3. Improvement of Facilities and Education Tools
A full survey of Mpindo, Ziga, Kapane and Ngamo schools was done to establish the enormity of the rehabilitation of these schools’ facilities. This incorporated the buildings, classroom equipment, text books and stationery.
The schools received various items of stationery which included exercise books, rulers, pencils, pens, erasers, sharpeners, and chalk. Textbooks were distributed to Ngamo, Mpindo and Ziga and Kapane as well as textbooks for Ngamo High School. (This will help the students on the scholarship programme.)
4. Jabulani Scholarship Fund Programme
Students are assisted either in Jabulani Primary or Secondary, both day schools within easy walking distance to Jabulani village opposite Victoria Falls airport.
For the primary school, a budget of US$250 a year covers school fees and uniforms for the year, with US$550 covering the same for secondary school. The headmasters of the schools give CITW a list of children who they feel are good candidates for the scholarship programme and have the academic ability to pass exams, the interview and CITW’s application criteria. Because the schools are in a rural area with no fax or email, and communication being difficult, twice a year, the headmasters send the students’ school reports and letters from the students themselves to the sponsors as regular updates, and so as to get to know who they are sponsoring, and a little about their life. The project arranges for the funds for the school fees to go into the school accounts and for the purchase of the school uniforms etc.; these go through to the headmasters.
The Furnari and Guttentag Families donated funds for the Jabulani Scholarship Fund Programme, for the primary school option targeting children in Grade Three. 14 suitable candidates from this grade were selected, seven boys and seven girls, for one year’s schooling at Jabulani Primary. We look forward to continued support from these two families and hope these 14 children are able to complete the five years of primary schooling ahead of them.
This programme is currently run at five schools in Zimbabwe: Ngamo, Mpindo, Kapane, Ziga and Jabulani. The feeding scheme feeds 1 200 children every school day and makes a significant difference in terms of school attendance, concentration levels, etc. The parents of the children in the schools prepare the food each day and have worked out their own roster system for this, so there is no need to employ someone to cook the food and there is also active involvement of the community in the project. We have introduced vegetable gardens, including boreholes and water tanks, at most of the schools in order to supplement the diet of the children, as well as where possible, to allow the school to sell the extra vegetables in the village to earn income for the school. Food costs for feeding scheme: 75 US cents per child per week.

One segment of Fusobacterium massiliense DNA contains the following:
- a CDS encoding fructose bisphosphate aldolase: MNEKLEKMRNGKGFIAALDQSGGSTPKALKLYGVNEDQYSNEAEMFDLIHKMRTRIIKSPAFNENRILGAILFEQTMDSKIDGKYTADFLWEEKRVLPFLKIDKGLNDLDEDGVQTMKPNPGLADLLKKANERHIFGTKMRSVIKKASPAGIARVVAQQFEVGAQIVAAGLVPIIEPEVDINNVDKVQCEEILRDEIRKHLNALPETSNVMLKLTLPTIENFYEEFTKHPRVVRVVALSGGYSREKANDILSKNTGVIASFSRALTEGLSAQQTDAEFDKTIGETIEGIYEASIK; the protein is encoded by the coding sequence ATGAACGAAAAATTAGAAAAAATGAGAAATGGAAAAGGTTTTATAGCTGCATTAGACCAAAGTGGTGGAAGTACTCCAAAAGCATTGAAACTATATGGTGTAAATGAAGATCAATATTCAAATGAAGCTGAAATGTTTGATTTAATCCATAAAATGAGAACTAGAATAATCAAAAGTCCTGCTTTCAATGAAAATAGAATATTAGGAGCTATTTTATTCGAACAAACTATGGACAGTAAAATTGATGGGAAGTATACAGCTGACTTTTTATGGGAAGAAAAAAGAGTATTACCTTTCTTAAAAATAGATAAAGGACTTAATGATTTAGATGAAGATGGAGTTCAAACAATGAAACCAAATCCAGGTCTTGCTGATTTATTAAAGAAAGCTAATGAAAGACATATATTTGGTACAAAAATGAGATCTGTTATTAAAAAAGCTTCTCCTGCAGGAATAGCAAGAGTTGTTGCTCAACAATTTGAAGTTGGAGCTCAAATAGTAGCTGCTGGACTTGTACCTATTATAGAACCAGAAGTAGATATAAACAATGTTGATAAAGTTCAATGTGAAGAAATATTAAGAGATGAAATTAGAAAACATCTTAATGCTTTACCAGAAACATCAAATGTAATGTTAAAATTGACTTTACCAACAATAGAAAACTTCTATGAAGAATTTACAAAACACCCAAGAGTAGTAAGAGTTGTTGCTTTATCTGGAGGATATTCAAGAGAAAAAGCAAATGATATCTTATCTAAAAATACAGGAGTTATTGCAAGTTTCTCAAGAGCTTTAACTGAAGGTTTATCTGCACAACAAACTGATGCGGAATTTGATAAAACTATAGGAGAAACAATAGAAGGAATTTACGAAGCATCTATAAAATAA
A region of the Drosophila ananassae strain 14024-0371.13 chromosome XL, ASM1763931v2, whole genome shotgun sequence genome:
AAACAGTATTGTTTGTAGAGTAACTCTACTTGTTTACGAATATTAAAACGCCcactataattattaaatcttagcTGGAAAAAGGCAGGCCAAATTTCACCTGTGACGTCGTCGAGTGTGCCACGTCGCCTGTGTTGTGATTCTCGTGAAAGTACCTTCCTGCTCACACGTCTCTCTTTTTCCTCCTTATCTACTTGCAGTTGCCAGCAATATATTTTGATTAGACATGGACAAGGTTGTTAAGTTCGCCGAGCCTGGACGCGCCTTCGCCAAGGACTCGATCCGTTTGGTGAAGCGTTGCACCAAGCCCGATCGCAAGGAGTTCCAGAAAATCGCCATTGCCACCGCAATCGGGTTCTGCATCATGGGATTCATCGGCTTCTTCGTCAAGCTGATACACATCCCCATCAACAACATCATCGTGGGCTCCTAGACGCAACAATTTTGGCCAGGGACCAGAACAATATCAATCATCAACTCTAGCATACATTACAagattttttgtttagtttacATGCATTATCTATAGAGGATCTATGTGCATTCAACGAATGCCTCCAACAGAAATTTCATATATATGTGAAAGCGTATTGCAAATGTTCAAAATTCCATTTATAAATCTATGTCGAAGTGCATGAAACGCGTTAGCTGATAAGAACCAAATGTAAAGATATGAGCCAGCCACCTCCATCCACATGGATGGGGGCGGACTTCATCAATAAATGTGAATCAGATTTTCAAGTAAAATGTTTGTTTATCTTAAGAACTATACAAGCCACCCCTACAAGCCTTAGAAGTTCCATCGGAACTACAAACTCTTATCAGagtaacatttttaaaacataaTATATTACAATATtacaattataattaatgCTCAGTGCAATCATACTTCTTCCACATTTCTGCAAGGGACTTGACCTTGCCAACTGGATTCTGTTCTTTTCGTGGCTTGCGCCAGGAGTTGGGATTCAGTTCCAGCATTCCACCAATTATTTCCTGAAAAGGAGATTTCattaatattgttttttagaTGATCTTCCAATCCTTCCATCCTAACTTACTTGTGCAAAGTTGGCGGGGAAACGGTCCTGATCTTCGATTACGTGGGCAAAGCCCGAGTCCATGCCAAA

Total for the feeding scheme programme in a year: 75c x 1 200 children x 36 school weeks = US$32 400/annum
Deworming: In conjunction with the feeding scheme we have introduced a deworming programme in order to ensure that the benefits of the feeding scheme are in fact received. The deworming programme therefore includes all 1 200 children at the five schools.Costs for deworming 1 200 children: $1/dose x 1 200 children x 2 (every six months) = US$2 400/annum
The Wilderness Wildlife Trust has provided additional funding for this programme for 2012.
After a generous donation from a Wilderness Safaris guest, the feeding programme is able to feed another school of children, this time in the Victoria Falls area. Funds have been committed to feeding the children – and teachers – one meal per every school day for 2012 at Jabulani School. This will assist in improving the health, diet and wellbeing of the children and teachers at this village school. A vegetable garden, borehole and educating the children on Trench Gardening is also being looked at for Jabulani.
The refurbishment and rebuilding of the classrooms is now complete, and the new borehole is fully functional, plus Ziga School recently received new desks and chairs for the new Grade One classroom.
The results of the feeding programme, the availability of fresh water and all our efforts became evident when, for the first time in its history, Ziga Primary School received two awards – one for the Best Grade 7 results for a small rural school in Matabeleland, and the other for the “Most Enterprising School”.
The borehole is functioning extremely well and water is being pumped for brick moulding purposes. This is a huge labour saving, as previously water had to be carried by the bucket on the heads of villagers from a borehole 2km away. The vegetable garden will be started at the beginning of term and will soon be supplementing the nutrition programme. In addition, foundations for a new classroom block have been dug and brick moulding is close to completion. Building will then commence and we hope the children will be in their classrooms by the middle of July.